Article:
Political Crisis and Protest in Peru

Written by: Kate Roglieri

On December 7th, Peruvian legislators began their 7th presidential impeachment proceeding since 2017. This latest attempt to quell corruption in the South American country came after President Pedro Castillo attempted to dissolve the current Congress and rule by decree– characterized by many as a failed coup attempt. While Peru has experienced a tremendous amount of political turmoil in the past 30 years, the most recent crisis has led to violent protests and widespread debate over the relationship between elected officials and their constituents. 

Pedro Castillo was elected president of Peru in July of 2021 and his campaign was largely centered upon his identity as a man of the people, as he had spent most of his career working as a primary school teacher in the rural areas of Peru. He was frequently pictured on the campaign trail sporting traditional clothing from his native region of Cajamarca, and his platform was largely focused on addressing poverty and income inequality. The 2021 election was controversial and riddled with charges of fraud, with Castillo’s opponent Keiko Fujimori refusing to concede. Eventually, Castillo was declared the proper winner of the election, and in his inaugural address, he lamented the legacy of Peru’s colonial history and proclaimed his presidency to symbolize the return of power to the peasant class

Although he emerged victorious in the 2021 election, Castillo’s political battle was far from over. The party of his political rivals held a majority in Congress in 2021, and they swiftly launched impeachment efforts against Castillo in December 2021 and March 2022. Both attempts were grounded in accusations of corruption and ties to organized crime. The political instability of late 2021 and early 2022 was only worsened by a series of crises that struck the general public. Peruvian farmers faced a severe drought coupled with the spread of avian flu amongst livestock, and the entire country faced a vicious fifth wave of COVID-19 infections. This resulted in further political dissatisfaction, and the third impeachment trial against Castillo began in early December 2022.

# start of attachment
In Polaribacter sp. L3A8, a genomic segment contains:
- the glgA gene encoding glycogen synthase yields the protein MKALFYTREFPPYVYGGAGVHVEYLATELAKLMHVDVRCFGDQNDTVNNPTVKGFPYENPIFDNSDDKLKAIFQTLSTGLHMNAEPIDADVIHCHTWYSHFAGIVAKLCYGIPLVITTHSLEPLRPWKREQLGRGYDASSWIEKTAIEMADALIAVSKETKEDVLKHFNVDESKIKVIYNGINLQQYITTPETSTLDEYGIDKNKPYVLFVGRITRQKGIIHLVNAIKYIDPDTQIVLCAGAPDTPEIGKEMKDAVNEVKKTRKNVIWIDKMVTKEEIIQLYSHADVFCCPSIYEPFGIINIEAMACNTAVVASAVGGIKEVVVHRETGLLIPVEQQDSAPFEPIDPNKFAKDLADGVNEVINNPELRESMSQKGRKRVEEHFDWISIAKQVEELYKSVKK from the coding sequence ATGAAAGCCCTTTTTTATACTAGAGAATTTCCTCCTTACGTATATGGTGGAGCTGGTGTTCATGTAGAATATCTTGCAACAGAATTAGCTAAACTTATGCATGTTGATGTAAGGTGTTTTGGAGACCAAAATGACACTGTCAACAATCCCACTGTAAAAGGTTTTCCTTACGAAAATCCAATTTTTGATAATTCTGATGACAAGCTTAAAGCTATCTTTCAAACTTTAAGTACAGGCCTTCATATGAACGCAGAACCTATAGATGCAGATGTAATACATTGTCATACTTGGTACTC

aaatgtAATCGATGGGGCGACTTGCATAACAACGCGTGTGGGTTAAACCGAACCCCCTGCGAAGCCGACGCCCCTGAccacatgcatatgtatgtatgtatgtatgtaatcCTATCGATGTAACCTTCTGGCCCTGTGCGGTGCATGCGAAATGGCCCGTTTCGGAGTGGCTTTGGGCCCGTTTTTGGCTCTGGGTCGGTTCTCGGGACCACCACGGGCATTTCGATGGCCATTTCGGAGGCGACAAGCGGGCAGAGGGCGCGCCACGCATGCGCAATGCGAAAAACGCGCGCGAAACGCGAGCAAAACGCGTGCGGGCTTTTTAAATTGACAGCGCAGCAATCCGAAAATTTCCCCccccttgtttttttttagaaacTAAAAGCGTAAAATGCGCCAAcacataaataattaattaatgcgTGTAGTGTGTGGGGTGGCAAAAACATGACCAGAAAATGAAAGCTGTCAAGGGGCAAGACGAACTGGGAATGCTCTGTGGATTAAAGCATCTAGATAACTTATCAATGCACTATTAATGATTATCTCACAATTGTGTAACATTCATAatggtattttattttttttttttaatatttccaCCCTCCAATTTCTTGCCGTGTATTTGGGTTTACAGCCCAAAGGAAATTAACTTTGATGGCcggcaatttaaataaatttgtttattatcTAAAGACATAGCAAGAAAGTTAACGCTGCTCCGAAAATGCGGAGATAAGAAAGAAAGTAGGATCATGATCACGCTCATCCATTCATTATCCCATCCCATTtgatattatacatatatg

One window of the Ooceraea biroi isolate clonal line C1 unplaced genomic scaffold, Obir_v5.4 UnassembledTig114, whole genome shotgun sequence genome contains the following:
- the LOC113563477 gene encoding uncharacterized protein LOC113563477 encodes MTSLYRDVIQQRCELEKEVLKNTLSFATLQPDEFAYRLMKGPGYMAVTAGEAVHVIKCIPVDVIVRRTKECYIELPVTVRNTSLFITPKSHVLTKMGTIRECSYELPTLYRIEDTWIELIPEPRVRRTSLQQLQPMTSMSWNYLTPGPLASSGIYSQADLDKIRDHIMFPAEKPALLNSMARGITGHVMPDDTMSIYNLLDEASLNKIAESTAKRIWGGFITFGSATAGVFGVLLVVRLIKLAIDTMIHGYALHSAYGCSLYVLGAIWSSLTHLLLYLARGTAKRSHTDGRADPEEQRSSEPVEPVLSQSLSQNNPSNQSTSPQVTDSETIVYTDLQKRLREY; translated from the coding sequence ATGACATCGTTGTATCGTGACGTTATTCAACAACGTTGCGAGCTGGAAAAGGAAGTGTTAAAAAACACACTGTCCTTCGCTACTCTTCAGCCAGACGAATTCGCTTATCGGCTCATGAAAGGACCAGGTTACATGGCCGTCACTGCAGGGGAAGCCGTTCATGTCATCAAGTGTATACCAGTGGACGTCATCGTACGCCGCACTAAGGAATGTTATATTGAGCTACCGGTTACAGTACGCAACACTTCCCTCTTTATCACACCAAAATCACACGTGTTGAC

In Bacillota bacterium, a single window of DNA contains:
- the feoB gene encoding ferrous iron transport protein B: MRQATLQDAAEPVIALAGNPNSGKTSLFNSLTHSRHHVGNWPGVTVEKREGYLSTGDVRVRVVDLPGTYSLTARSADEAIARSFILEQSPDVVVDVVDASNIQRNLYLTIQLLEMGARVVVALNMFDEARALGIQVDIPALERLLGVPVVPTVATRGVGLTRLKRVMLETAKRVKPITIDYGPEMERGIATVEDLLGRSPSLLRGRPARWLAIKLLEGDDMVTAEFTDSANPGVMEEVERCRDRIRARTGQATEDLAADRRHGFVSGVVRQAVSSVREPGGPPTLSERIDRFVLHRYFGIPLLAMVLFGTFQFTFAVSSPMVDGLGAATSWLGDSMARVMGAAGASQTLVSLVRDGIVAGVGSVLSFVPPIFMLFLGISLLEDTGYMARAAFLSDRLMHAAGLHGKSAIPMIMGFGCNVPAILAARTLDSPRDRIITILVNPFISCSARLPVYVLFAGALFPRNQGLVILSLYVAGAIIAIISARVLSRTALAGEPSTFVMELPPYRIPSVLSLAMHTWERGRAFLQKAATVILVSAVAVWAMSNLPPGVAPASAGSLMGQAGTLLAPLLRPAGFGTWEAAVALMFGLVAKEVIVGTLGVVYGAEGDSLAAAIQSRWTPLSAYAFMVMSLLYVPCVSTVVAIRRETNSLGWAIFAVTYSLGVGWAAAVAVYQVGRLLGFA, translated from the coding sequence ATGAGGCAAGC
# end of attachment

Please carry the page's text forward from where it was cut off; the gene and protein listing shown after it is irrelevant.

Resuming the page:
On December 7th, Castillo stated his intent to dissolve the current legislature in order to install an emergency government with the intention of both moving up the next election cycle and drafting a new constitution. He called for the installation of a nationwide curfew and declared that he would be ruling by decree. Later that same day, Castillo was formally removed from power and subsequently detained by authorities. Members of Congress stated that Castillo’s removal from office was grounded in his “permanent moral incapacity”, and he soon became the subject of federal fraud investigations. Castillo is now being accused of using his power to profit off of government contracts while also allowing a criminal organization to infiltrate the Peruvian Ministry of Transport and Communications. Following Castillo’s removal, Peru’s Vice President Dina Boluarte was sworn in as the nation’s first female president. 

Just like her predecessor, Boluarte would be faced with political challenges immediately after taking office. Castillo’s arrest and self proclaimed innocence sparked nationwide protests that quickly turned violent. Protests in rural areas of Peru were especially violent, with the military killing seven protestors in the city of Ayacucho. Boluarte’s new government declared a 30 day state of emergency across the country, giving the military control of important infrastructure while restricting citizens’ rights to freedom of movement and assembly. 

The volatility of the political situation and the wave of protest reflects a deep dissatisfaction with elected officials across Peru. According to political scientist Paula Távara Pineda, “political parties nowadays [in Peru] are very distanced from the people, barely passing laws amid their vacancy votes and not for the most pressing concern”. Távara Pineda went on to describe a general distaste amongst the Peruvian people for the executive branch in particular, as it has become “so dedicated to its own survival against vacancies that it’s left by the wayside programs and policies key for this post-pandemic period”. While media coverage surrounding the current protests is centered around Castillo’s removal, it is important to recognize the disconnect between Peruvian politicians and their people that has persisted for the past 30 years and has only exacerbated social and political crises. 

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